What We Do in the Shadows was wonderful enough as a film, but the FX series has perhaps opened the door to its best possibilities. The first season introduced us to three (sort of four) vampires and a familiar living in modern-day New York… just trying to get by.
Nandor (Kayvan Novak), Laszlo (Matt Berry), Nadja (Natasia Demetriou), Colin Robinson (Mark Proksch), and Guillermo (Harvey Guillén) are just a typical group of roomates in a creepy manor, who happen to also be somewhat idiotic, ancient vampires. Well, semi-ancient.
The show’s hilarity, and episodic plot arcs, stem from the vampires’ inability to wrap their head around modern life and/or the basics of human interaction. Guillermo, Nandor’s familiar, helps navigate certain aspects of life by serving as a kind of touchstone, not just to the human world, but… well, reality really. Colin Robinson serves in this capacity somewhat as well, because he isn’t exactly a vampire, or at least he isn’t the same sort of vampire. He’s an energy-drain vampire, or something, and he feeds by boring the hell of people and thus feeding on their life force. Thus, he has to be around humans without killing them. Unfortunately, the other vampires don’t actually like Colin, as his powers work on them as well. Although, they don’t like Guillermo either, which renders the entire dynamic rather troublesome.
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The second season kicks off with Guillermo in a very trying situation as he has to fend off assassin vampires without letting his “family” know, because there are some things that aren’t worth trying to explain to them… because you might be dead before you get through the whole story. Adding to his worries, Laszlo and Nadja have a new familiar themselves, after having gone through half a dozen over the summer, and he isn’t making Guillermo’s life any easier.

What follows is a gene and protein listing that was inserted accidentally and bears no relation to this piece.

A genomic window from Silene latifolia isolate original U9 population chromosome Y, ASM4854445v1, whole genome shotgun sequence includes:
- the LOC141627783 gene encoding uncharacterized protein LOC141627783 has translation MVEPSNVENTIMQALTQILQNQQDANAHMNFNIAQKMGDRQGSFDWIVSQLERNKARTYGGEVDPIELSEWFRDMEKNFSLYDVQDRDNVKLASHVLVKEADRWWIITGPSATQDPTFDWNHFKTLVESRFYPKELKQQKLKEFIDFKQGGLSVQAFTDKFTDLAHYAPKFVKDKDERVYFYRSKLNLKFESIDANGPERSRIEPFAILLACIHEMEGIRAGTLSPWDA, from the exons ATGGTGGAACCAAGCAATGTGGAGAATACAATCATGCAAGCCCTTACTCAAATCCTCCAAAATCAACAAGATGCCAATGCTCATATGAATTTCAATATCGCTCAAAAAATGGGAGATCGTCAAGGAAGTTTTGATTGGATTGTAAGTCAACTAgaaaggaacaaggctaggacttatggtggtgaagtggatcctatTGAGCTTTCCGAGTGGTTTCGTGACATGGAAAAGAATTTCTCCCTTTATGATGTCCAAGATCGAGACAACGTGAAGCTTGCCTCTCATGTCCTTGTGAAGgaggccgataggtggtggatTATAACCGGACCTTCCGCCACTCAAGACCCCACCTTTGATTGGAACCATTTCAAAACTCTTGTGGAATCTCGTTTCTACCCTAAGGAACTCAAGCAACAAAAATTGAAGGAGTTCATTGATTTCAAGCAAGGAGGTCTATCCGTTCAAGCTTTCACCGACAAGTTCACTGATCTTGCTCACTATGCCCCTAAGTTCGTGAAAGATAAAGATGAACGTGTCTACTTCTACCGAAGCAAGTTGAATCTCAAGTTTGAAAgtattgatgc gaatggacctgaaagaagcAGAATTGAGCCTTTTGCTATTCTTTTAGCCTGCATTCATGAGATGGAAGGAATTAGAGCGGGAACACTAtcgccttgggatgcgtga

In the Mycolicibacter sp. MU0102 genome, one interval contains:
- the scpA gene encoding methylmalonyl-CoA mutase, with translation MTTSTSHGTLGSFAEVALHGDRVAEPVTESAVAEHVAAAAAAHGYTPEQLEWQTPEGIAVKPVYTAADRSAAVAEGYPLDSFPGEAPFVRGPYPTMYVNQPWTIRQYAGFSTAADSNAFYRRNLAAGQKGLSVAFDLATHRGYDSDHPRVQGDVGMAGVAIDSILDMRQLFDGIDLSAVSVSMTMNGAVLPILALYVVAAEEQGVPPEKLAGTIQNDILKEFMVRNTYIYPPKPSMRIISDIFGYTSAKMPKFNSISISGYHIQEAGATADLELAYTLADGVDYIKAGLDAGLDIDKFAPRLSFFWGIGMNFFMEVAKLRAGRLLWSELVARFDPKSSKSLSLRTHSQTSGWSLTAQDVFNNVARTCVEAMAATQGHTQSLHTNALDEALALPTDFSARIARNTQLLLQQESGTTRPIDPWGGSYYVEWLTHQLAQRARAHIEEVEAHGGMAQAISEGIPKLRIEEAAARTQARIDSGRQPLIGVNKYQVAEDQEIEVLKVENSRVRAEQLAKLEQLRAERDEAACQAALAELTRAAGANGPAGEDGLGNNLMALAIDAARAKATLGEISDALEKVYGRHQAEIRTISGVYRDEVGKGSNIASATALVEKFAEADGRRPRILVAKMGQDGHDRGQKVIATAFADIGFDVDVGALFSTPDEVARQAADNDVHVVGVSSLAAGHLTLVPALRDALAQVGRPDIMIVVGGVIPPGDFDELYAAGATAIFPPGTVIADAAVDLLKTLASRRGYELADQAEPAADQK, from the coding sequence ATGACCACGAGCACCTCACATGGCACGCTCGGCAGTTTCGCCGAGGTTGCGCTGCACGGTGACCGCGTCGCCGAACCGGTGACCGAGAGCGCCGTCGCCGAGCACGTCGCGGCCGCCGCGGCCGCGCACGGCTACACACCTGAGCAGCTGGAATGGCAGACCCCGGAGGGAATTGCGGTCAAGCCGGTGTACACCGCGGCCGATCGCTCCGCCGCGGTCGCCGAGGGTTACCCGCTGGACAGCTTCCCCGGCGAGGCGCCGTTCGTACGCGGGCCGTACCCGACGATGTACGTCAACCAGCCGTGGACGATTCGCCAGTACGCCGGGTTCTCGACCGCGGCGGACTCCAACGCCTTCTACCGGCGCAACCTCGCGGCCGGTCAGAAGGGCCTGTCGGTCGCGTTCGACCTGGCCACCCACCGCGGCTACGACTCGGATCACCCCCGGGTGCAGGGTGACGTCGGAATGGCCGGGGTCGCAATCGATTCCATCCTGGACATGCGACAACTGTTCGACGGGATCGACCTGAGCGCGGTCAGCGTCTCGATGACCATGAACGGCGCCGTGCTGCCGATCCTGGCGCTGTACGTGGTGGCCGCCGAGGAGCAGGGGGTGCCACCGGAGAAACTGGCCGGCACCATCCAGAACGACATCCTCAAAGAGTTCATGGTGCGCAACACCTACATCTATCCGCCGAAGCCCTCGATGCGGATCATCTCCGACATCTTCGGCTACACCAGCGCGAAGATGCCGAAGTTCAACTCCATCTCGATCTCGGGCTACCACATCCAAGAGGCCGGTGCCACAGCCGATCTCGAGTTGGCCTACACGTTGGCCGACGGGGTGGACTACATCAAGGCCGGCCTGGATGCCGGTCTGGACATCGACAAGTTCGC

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The season continues the laughs, and though it’s still rather “adult” in its humor, which often means it isn’t very adult in its humor, there seems to be an effort to rely on the more juvenile of gags less frequently in favor of the more relaxed wit that drives the funniest moments. Of course, zombie attacks are still gold, and there is a ghost that “explodes,” leaving Laszlo unwilling to explain, but in general things are a bit more focused on a cerebral form of bonkers than during the first season.
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Throughout the season, the vampires maneuver through a host of new problems, sometimes because their murdered lovers come back to haunt them, and sometimes because there’s a Super Bowl party, but it’s always funny and likely involves a necromancer, witches, or a community-theater production of Pippin.
Take a look below, and tune in to Season Two on FX April 15th and the next day on FX on Hulu.